Though the video starts off with most women choosing the “average” door, it continues on to show women beaming with confidence and inspiring possibilities for women to choose beautiful instead.

It shows real women in real life, all while having an inspiring and uplifting message that really speaks to its audience – millennials who gravitate toward content and storytelling as opposed to ads.

Speak Up!

Word-of-mouth marketing is something that oftentimes flies under the radar. Seems old-fashioned, right? However, the power of word-of-mouth marketing is highly underrated when it comes to marketing toward millennials.

Millennials are more likely to engage with a brand and find it trustworthy if they learned about it or heard about it from someone close to them – so add your voice to that conversation.

Statistics show that only 6 percent of millennials consider online advertising to be credible, while 95 percent say their friends are the most reliable source for recommendations.

Owning the brand, standing up for something and breaking norms are all potentially risky moves, but worth trying. Figuring out how to engage with this age bracket can be difficult, but these approaches can increase your potential of reaching them in the way you want to.

And, Yeah, Social Media

Like I said earlier, social media and digital marketing is the first place your mind goes when you think of marketing to millennials – and it should be. This is where that word of mouth is at its loudest.

According to the Pew Research Center of online millennials from the ages 18-29 in the U.S., 82% are on Facebook, 55 percent are on Instagram, 32 percent are on Twitter and 37 percent  are on Pinterest.

With these stats in mind, it is imperative that marketers understand just how powerful digital marketing can be. It’s important to take full advantage of the ease and exposure of these mediums.

But, don’t just insert your voice in a social community just for the sake of it. Millennial marketing is really niche marketing within a niche. So, you want to use the social formats that engage your subgenre of millennials the most.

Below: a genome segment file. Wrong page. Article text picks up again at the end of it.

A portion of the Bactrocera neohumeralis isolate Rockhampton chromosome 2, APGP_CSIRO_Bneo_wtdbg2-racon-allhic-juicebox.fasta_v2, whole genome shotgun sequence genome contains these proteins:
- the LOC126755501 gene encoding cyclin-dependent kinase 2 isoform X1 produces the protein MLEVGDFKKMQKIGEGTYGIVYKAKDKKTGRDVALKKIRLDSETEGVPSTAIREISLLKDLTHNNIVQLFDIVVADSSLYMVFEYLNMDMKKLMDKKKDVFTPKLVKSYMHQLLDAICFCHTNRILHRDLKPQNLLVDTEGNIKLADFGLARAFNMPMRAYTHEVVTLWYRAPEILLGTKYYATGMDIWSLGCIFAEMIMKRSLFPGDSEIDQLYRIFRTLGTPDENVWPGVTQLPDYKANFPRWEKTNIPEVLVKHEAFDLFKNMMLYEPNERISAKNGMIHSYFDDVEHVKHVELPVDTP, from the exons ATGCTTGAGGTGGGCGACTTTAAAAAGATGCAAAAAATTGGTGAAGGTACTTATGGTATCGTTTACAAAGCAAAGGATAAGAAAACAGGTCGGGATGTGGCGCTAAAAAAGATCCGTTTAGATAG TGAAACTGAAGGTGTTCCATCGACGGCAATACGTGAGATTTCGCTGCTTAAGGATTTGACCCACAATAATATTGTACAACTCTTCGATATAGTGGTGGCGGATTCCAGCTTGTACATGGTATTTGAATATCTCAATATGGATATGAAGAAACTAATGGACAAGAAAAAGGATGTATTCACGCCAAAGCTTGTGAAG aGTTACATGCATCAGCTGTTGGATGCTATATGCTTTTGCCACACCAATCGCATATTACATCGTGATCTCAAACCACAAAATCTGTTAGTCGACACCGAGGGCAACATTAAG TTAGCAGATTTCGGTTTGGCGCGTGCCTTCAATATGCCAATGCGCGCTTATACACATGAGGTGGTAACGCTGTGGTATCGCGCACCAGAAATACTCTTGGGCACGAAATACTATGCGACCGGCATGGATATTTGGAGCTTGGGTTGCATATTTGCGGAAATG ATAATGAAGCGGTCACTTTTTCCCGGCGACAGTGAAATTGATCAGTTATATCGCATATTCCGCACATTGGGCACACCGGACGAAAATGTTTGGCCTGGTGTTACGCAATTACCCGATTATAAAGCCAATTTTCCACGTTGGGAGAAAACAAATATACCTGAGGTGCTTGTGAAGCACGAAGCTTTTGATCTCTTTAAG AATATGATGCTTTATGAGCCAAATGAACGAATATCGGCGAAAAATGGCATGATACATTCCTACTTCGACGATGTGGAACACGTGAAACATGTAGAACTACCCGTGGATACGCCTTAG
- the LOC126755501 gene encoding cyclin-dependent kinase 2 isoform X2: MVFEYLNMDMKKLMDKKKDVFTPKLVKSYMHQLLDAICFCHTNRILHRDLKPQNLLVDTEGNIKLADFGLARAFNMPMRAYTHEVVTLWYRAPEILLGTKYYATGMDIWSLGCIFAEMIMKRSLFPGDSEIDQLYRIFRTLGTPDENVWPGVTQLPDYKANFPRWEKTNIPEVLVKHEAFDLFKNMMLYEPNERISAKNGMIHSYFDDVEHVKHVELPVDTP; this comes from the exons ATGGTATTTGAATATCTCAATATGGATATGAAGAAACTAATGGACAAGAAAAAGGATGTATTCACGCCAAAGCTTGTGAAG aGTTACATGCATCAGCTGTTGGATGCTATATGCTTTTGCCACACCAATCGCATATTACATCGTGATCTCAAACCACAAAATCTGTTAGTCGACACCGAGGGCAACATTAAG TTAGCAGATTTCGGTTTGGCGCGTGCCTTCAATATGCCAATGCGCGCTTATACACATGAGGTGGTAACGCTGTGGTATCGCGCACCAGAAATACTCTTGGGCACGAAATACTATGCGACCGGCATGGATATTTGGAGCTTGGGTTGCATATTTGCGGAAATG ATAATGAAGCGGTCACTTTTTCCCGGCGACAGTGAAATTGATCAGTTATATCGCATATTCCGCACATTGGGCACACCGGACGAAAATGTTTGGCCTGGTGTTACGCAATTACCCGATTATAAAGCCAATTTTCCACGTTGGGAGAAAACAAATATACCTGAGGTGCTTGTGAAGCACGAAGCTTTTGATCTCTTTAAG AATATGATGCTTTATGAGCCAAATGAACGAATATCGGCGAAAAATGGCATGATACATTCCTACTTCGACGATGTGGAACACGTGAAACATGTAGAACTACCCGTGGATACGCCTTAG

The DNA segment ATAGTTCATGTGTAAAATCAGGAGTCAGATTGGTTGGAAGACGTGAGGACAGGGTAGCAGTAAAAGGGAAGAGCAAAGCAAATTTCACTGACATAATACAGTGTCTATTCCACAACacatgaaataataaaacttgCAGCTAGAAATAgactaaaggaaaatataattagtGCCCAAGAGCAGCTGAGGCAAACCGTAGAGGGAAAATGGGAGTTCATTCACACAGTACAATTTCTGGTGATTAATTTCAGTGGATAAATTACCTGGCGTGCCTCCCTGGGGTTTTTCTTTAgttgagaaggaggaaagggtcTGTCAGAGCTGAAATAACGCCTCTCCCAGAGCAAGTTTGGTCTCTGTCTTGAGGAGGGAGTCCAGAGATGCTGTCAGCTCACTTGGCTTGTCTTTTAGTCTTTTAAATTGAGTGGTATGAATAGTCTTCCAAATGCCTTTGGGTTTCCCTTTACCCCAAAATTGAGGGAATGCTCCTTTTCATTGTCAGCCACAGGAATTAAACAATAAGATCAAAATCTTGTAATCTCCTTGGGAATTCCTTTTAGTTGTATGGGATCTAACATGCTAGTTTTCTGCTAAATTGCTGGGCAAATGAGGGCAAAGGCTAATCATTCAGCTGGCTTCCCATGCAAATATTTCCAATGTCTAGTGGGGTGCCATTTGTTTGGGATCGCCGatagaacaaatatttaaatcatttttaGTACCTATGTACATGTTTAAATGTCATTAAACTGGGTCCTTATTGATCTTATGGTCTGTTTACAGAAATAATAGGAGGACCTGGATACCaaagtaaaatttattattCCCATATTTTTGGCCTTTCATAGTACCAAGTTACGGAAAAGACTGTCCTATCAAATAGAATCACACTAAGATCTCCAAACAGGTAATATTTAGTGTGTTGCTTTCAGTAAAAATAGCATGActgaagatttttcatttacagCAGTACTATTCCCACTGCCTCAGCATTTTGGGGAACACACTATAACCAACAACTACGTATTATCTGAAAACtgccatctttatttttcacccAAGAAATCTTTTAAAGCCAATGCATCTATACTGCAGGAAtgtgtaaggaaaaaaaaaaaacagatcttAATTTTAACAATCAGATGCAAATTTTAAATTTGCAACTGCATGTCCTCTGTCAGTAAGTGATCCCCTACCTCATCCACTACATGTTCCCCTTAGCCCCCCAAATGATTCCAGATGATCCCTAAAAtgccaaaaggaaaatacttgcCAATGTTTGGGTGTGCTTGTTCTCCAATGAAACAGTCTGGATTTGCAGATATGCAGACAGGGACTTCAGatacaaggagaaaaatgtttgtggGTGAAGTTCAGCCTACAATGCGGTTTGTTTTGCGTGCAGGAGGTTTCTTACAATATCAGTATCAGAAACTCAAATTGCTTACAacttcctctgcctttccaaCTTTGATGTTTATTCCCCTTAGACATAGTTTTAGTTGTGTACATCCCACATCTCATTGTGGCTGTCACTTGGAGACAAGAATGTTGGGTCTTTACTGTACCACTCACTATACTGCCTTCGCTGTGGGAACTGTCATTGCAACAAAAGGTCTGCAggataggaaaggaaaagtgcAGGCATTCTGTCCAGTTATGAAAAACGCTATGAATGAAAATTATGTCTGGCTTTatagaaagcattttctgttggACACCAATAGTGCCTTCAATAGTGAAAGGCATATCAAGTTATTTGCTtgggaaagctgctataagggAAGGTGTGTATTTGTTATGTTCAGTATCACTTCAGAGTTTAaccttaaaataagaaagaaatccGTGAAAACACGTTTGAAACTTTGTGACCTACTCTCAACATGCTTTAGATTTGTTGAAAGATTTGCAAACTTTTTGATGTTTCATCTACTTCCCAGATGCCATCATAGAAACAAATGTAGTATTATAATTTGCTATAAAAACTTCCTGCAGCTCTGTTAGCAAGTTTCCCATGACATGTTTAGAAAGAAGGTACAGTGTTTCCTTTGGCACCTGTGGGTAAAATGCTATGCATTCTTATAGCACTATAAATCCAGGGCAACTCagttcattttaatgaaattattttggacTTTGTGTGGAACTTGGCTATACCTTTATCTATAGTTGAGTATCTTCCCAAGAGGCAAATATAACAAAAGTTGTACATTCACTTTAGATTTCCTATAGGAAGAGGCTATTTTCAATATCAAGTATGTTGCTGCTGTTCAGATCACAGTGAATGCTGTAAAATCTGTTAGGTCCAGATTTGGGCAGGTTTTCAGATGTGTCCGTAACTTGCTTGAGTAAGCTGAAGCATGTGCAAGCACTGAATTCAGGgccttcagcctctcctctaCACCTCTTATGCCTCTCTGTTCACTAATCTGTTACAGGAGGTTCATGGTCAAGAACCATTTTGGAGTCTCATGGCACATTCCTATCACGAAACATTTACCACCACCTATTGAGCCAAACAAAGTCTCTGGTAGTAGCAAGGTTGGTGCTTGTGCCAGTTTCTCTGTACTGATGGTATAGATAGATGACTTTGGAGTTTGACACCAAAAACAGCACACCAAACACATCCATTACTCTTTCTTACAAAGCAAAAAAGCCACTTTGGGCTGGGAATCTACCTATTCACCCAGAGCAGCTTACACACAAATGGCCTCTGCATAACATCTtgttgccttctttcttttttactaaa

When it comes down to it, it’s not just about breaking it down by the year someone was born. There are so many subcategories that one needs to take into consideration when marketing to millennials.

It’s not just about staying up to date with social media or knowing the latest trends.

It has to be relevant to your brand and the individual you’re speaking to. It’s about being willing to take risks, standing out, sharing your voice and engaging with individual niches hidden under the general millennial umbrella.

About The Author

Jenn Cline is another idea-based evangelist who connected with ABC after doing business with the agency as a client.

After 20 years in communications and sales, she decided to shed the stuffy layers of corporate structure to do business on her own terms. An expert marketing strategist, Jenn needed more space for creative planning and carefully measured execution.

As a marketing executive, she familiarized herself with ABC’s culture and talent. As a consultant, she sought the agency as a creative partner.

Jenn’s idea-based sales service adds a unique layer to traditional marketing. Her strategies give great consideration to conversion of a campaign. Not only does she develop plans for execution on the sales side, Jenn also works with clients to develop measurement tools that keep campaigns sustainable long term.